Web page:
Claudine Gay has been president of Harvard University only since July, but she has faced criticism on two fronts: her response to rising tensions on campus over the war between Israel and Gaza and questions about possible plagiarism in her academic work.
Below are some key moments during Dr. Gay's tenure as president.
December 15, 2022
Harvard University announces that Dr. Gay, dean of the school's Faculty of Arts and Sciences, will take over as president next year. The daughter of Haitian immigrants, she will be the university's first black leader and the second woman to hold the position. Dr. Gay earned a bachelor's degree in economics from Stanford University and a Ph.D. in Harvard government.
July 1, 2023
Dr. Gay, 53, officially starts on the job. A supporter of diversity in hiring and an expert on minority representation and political participation in government, she takes the reins just as the Supreme Court rejected the use of race-conscious admissions at Harvard and other universities across the country.
The day after Hamas's attack on Israel, a coalition of more than 30 Harvard student groups publishes an open letter stating that it holds the Israeli regime “fully responsible for all the violence that is unfolding.” The letter receives an intense reaction.
Dr. Gay and Harvard leaders are criticized for not publicly condemning the Hamas attack or denouncing the student groups' letter. Amid growing pressure from alumni and donors, university leaders, including Dr. Gay, issue a statement expressing grief over the death and destruction caused by the war while calling for “an environment of dialogue and empathy.”
Dr. Gay publishes another letter, this time more strongly condemning the “terrorist atrocities perpetrated by Hamas,” as well as denouncing the letter from the student groups. “While our students have the right to speak for themselves, no student group, not even 30 student groups, speaks on behalf of Harvard University or its leaders,” he says in the letter.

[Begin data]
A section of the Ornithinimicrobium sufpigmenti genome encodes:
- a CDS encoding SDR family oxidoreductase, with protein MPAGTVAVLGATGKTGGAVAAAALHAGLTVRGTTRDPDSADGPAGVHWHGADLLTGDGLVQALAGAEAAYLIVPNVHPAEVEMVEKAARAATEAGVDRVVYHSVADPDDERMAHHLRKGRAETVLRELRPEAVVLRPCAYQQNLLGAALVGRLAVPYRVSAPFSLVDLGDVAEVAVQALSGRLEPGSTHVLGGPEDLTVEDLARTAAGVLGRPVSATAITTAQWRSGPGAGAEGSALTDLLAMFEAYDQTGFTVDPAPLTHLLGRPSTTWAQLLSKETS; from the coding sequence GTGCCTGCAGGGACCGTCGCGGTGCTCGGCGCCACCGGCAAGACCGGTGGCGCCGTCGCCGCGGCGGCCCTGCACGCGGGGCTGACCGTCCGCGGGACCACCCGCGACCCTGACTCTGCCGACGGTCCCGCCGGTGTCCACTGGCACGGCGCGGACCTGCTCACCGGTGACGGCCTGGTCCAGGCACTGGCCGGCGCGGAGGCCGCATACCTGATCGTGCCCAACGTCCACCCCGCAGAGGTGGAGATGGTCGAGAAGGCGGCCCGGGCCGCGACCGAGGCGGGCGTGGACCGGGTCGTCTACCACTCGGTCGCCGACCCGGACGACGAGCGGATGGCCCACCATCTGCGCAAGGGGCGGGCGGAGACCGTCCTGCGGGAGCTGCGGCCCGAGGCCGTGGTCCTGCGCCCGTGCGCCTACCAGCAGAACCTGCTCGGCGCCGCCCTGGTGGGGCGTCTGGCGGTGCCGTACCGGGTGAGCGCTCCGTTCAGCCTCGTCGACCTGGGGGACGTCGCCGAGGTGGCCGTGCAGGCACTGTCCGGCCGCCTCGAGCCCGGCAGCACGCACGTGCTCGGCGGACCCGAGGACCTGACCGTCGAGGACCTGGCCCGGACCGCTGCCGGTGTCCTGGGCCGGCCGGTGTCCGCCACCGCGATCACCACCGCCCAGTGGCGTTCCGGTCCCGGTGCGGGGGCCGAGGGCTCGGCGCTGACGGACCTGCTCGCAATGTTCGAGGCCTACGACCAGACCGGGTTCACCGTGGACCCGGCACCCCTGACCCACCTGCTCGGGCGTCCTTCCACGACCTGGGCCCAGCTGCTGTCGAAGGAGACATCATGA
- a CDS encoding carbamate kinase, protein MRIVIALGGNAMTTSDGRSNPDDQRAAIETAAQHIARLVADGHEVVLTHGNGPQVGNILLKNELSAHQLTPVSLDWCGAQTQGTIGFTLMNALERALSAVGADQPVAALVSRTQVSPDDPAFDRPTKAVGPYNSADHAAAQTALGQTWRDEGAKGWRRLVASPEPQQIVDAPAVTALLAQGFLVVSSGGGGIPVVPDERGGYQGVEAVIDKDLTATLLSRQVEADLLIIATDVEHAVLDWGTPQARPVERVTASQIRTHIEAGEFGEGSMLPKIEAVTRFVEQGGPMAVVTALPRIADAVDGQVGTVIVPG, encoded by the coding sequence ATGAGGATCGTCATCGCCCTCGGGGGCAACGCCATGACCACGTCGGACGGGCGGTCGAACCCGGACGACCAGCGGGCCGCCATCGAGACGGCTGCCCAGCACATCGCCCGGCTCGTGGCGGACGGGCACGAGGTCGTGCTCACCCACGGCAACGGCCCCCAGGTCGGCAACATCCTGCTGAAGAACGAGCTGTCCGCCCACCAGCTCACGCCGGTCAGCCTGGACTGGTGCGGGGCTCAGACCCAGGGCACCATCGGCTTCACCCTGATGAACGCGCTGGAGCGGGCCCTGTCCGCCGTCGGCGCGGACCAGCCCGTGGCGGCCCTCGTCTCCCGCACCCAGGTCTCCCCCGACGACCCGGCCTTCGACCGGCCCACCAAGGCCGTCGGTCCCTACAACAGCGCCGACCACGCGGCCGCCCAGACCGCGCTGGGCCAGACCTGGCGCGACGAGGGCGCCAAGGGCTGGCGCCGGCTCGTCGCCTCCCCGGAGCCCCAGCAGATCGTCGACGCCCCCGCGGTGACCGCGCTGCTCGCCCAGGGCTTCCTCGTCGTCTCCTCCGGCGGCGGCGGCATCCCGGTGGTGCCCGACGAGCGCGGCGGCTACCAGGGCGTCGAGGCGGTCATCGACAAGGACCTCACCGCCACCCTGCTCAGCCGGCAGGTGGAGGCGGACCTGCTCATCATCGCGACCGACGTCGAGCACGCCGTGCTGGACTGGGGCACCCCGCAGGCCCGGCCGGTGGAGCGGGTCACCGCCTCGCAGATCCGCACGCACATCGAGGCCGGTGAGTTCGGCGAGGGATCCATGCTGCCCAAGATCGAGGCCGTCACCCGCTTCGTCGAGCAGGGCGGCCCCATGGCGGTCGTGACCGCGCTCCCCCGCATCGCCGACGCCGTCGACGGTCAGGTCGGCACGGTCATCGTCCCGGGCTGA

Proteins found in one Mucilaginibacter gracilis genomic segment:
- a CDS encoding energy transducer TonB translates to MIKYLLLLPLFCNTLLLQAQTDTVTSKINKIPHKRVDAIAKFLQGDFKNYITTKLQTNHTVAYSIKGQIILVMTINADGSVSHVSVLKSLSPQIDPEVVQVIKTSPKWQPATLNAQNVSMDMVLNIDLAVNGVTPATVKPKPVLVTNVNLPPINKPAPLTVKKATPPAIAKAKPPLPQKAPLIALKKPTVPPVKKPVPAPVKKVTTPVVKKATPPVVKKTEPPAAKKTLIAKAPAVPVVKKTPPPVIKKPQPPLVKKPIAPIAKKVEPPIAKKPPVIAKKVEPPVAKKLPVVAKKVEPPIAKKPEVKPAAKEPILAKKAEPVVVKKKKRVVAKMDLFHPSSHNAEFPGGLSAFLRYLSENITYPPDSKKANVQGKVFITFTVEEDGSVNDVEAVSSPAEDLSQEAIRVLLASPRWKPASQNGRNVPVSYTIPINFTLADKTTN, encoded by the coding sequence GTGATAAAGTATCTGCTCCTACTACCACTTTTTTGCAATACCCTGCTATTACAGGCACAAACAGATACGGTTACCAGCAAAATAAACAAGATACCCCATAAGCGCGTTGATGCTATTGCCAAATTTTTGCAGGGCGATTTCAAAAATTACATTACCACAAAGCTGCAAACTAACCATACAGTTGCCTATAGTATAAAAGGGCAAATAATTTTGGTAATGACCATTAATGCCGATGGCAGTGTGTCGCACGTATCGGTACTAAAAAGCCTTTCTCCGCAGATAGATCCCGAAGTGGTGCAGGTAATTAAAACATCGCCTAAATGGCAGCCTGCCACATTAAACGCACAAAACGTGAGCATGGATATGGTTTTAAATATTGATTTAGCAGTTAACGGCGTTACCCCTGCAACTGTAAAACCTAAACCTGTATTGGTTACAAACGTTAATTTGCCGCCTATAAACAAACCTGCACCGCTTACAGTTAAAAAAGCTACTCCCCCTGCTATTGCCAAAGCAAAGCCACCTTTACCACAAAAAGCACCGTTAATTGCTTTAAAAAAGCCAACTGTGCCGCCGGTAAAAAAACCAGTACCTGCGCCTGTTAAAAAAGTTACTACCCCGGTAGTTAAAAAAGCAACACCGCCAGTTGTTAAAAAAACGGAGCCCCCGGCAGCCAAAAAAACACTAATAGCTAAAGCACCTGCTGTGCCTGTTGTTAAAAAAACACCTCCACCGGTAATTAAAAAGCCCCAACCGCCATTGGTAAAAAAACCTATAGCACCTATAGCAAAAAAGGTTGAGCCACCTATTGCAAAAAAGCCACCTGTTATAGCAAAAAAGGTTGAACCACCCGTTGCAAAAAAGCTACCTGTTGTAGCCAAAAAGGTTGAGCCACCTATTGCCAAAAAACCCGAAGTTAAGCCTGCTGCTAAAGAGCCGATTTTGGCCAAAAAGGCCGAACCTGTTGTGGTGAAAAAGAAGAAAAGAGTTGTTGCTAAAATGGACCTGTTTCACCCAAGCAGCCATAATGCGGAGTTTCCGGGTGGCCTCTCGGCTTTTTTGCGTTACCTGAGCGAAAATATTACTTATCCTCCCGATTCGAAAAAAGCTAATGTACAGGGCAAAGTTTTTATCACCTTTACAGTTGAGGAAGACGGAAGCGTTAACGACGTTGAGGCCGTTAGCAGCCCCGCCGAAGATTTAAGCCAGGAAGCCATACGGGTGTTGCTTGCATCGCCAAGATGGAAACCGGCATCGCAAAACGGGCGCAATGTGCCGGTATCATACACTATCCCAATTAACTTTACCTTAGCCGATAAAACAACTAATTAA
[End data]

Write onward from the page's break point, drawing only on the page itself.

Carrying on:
October 12 °
One campaign is targeting students affiliated with the groups that signed the open letter. A truck with a digital billboard, paid for by a conservative group, drives through Harvard Square, displaying photos and names of students under the headline “Harvard's Leading Anti-Semites.” Dr. Gay releases another statement, this time in video format, in which she states that Harvard rejects hate.
Harvard receives an inquiry from the New York Post about what it later describes as “anonymous accusations” of plagiarism in Dr. Gay's work.
At a Saturday dinner at Harvard Hillel, Dr. Gay announces the formation of an advisory group to help her “develop a robust strategy to address anti-Semitism on campus.” She also condemns the phrase “from the river to the sea,” a slogan that pro-Palestinian activists use as a call for liberation, but that many Jews see as a call for violence against them.
According to the university, the Harvard Corporation appoints an independent panel of three experts that day to conduct a review of Dr. Gay's articles referenced in the anonymous allegations.